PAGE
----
Jews have a long history in Spain. After the Roman supression of the Jewish Revolt (70 AD), exiled Jews established communities in Spain. There they were tolerated for centuries in both Islamic and Christian kingdoms. Jews developed a sophisticated culture in Spain. Many individuals made important contributions. Perhaps the best known is Moshe Ben Maimon (Rambam), a noted scientist, physician and a Torah Scholar. With Christian domination of Spain, the Spanish soverigns and the Inquisition pressured Jews to convert. Spain's Jews were expelled by King Ferdinand and Queen Isabella after the fall of Grenada and the completion of the Reconquista (1492). The expelled Jews became known as Sephardic Jews. They played an important role in the economic suucss and cultural life in countries like the Ottoman Empire and Netherlands. The expulsion of Jews and Moslems by Ferdinand and Isbellaoccured at the same time that Spain burst on the world scene with Columbus' discoveries. The gold and silver which poured in to Spain with the conquest of Mexico and Peru made Spain for a time a European super power. Spain's subsequent decline is in part due to the decling shipments of bullion. Many histoians believe that the impact of repressive policies such as the use of the Inquisition to curtail discent (and free thinking) and the expulsion of the Jews and Moslems were major factors in Spain's decline. Jews who converted were called Marranos. Many who did so continued to secretly peactice their faith. The Inquisition attempted to ferret out the false confesos. Eventually Spain's Jewish community was totaly destroyed. Generalismo Spain played a fole in saving thouands of Jews during the World War II NAZI Holocaust. Franco who was rumored to be of Marrano descent refused to turn over the small number of Spanish Jews to the NAZIs during Workld War II. He also permitted Jews to escape from occupied France and and transit Spain to safety.
Jews have a long history in Spain. Information on the pre-Roman history of Spain is very limited and even more for the presence of Jews during this period. The Celts settled in the Iberian Peninsula. Some scholars believe that some Jews reached Spain before the Roman period. Jews mayhave been present in Spain since the era of King Solomon (965-930 BC). More Jews may have arrived at the time of the Assyrain and Baylonian invasions. Little actual evidence of Jewish life exists, however, until the Roman era. Jews were probably present with the Pheonenciams trading ships that dominated the Mediterranean. The first Spanish Jews would have lived along the Mediterranean coast. Carthiginian general Hamilcar Barca conquered much of the Iberian Peninsual (237-228 BC). It was Carthage which founded modern Barcelona. Another important Cathaginian City was Carthago Nova (New Carthage). The Carthiginan success in Spain was one of the factors which precipitated the Punic Wars.
Spain had been one of Cartahage's most important colonies and became an important Roman province. Roman armies defeated the Categinians a tribes which suported Carthage or resisted Roman rule. The Roamns suceeded in heavily Romanizing the Celtic population. After the Roman supression of the Jewish Revolt (70 AD), exiled Jews established communities in Spain. Again information on thes early Jews is vey limited, but traces of a Jewish presence has been foundd traces have been found Ampurias, Mataró, Tarragon, Adra, Malaga, Cadiz and Merida. One of the earliest definitive archeological find is the funerary stone of the Samaritan Justin of Merida (2nd century). This epitaph, along with those of the girl named Salomonula and the rabbi Lasies testify to the presence of Jews. We are not sure about the status of these Jews. Some after the Roman Revolt may have been slaves. Gradually they seemed to have prospered in Roman Spain. After Rome accepted Christianity, the Iberian peoples were Christianized. More historical evidence comes from this period. The Council of Toledo (305 AD) approved an edict forbidding Jews from blessing the crops of non-Jewish farmers and forbidding Jews from eating with Christians. The Council of Elvira, Granada, targeted several rulings at them, apparently concerned about judaizing. We do not know how the Jews of Roman Spain made their living, but among other occupations thaey seemed to be invplved with agriculture.The Hebrews had begun a cautious subsistence agriculture. The Church began to target Jews. The Jews of Mahón were forced to convert.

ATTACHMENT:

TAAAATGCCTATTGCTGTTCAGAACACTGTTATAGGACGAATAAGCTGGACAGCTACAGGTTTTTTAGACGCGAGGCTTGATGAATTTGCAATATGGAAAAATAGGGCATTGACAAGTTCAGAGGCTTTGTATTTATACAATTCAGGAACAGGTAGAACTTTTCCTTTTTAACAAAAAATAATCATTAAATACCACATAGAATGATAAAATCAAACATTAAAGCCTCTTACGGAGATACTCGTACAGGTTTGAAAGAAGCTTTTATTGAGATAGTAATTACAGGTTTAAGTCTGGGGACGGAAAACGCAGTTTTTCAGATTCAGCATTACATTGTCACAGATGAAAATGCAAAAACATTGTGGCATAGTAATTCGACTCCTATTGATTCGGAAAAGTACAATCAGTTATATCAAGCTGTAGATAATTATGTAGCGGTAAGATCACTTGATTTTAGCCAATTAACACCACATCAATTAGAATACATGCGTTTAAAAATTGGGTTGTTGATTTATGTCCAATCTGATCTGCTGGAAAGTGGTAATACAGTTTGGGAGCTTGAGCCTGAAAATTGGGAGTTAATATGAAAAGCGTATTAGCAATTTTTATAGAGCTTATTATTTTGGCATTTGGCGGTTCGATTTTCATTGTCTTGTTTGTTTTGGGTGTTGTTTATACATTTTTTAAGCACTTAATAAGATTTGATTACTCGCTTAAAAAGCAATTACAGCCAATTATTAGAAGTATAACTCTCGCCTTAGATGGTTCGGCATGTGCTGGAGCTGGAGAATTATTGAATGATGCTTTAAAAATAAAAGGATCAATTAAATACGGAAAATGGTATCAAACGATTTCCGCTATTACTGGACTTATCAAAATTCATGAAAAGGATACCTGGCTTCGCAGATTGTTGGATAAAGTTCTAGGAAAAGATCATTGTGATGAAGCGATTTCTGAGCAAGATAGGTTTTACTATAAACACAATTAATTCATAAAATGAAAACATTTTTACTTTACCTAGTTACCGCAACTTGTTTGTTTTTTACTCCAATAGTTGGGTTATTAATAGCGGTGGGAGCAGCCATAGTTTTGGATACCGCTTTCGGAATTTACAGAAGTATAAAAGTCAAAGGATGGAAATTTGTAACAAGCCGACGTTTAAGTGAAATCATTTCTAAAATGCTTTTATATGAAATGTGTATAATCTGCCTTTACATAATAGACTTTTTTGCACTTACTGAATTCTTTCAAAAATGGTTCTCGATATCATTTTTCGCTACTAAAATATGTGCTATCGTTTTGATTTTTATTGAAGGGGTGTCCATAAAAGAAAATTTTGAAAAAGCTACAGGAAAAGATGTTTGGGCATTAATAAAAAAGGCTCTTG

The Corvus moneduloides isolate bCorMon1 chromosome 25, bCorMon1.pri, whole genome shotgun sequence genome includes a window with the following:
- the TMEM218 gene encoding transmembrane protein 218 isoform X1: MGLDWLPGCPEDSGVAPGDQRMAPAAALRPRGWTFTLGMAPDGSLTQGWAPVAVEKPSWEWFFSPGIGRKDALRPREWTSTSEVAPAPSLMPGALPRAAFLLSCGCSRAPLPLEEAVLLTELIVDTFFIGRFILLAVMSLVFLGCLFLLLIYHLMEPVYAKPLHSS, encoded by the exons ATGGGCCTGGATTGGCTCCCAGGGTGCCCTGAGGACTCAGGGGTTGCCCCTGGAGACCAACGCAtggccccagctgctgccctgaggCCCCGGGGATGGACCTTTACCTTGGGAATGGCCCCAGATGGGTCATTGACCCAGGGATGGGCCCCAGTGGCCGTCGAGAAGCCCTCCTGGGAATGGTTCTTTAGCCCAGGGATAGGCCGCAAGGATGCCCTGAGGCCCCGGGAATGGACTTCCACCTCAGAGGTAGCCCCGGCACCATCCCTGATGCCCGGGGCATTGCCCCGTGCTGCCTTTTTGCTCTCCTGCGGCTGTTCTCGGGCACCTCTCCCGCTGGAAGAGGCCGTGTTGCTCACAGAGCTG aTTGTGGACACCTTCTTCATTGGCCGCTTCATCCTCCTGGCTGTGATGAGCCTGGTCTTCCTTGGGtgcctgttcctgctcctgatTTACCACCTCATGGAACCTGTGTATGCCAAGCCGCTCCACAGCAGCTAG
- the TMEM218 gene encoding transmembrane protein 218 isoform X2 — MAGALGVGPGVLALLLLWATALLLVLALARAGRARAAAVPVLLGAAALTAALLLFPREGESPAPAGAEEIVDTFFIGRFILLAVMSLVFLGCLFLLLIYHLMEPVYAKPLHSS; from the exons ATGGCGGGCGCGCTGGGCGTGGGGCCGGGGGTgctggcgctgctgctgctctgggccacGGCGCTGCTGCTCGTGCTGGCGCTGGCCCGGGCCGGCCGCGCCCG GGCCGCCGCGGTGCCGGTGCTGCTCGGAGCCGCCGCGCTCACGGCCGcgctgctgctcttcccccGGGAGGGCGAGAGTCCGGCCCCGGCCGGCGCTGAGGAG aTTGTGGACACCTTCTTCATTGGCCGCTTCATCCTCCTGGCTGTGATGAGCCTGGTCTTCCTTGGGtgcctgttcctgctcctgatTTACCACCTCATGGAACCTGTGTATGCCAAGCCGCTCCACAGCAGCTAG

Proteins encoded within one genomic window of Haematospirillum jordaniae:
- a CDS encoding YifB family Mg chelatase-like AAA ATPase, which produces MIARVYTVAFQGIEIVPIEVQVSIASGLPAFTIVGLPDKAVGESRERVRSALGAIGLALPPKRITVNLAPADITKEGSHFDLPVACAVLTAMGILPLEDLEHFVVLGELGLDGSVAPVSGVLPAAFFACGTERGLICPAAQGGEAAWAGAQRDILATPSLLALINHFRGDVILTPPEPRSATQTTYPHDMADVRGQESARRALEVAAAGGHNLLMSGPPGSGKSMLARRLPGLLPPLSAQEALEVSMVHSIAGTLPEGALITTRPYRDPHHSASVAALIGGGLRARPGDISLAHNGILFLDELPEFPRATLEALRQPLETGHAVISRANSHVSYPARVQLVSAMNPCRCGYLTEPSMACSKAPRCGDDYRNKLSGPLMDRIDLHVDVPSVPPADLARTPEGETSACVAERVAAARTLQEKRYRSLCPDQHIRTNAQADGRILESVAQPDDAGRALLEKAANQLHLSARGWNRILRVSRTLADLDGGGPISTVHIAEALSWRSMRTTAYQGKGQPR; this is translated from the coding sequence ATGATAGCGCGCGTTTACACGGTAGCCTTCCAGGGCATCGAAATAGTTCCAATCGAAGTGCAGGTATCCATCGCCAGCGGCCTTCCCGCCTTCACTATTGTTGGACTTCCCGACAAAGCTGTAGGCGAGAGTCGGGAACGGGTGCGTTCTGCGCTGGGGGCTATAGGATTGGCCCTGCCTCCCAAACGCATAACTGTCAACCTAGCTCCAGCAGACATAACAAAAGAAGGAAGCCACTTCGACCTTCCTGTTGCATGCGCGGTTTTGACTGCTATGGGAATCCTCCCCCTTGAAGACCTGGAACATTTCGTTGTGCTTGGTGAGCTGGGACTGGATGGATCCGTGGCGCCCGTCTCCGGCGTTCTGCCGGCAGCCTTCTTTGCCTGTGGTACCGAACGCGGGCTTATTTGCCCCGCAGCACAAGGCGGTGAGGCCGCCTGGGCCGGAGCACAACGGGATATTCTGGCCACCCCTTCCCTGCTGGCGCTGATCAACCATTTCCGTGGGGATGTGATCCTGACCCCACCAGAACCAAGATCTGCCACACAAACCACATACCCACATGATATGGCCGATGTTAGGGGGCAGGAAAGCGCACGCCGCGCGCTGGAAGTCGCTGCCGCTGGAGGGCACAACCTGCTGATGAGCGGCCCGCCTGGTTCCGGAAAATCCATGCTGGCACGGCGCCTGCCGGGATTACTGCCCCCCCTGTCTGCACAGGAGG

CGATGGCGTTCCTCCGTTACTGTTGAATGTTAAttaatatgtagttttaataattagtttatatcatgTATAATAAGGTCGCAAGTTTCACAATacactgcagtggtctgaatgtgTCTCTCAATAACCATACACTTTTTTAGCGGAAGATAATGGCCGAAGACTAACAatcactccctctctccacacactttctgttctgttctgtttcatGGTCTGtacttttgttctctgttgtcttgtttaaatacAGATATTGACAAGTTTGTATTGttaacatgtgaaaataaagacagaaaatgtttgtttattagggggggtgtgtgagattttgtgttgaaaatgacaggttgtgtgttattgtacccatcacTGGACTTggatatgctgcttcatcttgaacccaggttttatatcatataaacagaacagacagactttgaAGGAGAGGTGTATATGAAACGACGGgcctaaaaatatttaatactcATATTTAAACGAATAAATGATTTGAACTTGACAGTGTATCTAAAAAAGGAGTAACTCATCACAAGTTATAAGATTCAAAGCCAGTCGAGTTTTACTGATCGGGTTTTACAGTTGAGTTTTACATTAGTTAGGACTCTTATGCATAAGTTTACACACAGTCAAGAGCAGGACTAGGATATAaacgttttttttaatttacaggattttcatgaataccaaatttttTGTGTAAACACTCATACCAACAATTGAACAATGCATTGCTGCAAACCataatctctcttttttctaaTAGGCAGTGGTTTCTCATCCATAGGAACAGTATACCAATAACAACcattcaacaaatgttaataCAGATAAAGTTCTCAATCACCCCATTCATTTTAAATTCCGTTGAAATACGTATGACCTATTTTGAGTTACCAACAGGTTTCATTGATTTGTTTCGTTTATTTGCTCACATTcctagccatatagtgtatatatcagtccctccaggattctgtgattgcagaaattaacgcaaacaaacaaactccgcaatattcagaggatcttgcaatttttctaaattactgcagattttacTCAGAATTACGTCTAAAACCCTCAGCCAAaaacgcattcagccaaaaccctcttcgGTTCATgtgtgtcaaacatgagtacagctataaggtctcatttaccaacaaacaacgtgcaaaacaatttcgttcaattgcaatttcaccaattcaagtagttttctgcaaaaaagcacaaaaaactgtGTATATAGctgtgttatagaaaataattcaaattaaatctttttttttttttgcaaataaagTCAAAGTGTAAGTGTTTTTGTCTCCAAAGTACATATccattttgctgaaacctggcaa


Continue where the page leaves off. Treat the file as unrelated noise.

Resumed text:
With the colapse of Rome, Germanic barbarians swept into the Empire, eventually reaching Rome. It was the Visigoths, one of several Germanic tribes, that entered the Iberian Peninsula, in part because of resistance from the Franks. The Visigoths conquered Spain (409). The Visigoths set up a Christian kingdom in Spain. The Visagoths at first were tolerant toward Jews, treating them no different than their Christian subjects.
Most Jews appear to have neen small landowners. Others were involved in trades and commerce. Ricared's conversion and the Third Council of Toledo brought the era of tolerance to an end. After conversion to Christianity they began treating the Jews harshly. The Visigothic Christian monarchs at the urging of the Church began to persecute Jews. The Spanish Church issued a canon prohibiting the marriage of Jews and Christians (589). Thiswas not a racial cannon, but a purely religious one. Jews who converted could marry Christians. Further moves against the Jews followed. The Council of Toledo ordered Jews to be baptized and gave them 1 year to do so (612). The Visigoths outlawed the practice of Judaism. Sisebut expelled the Jews. Egica pursued them and ordered them to live separately from Christians. Chintilla forced the Jews of Toledo to convert.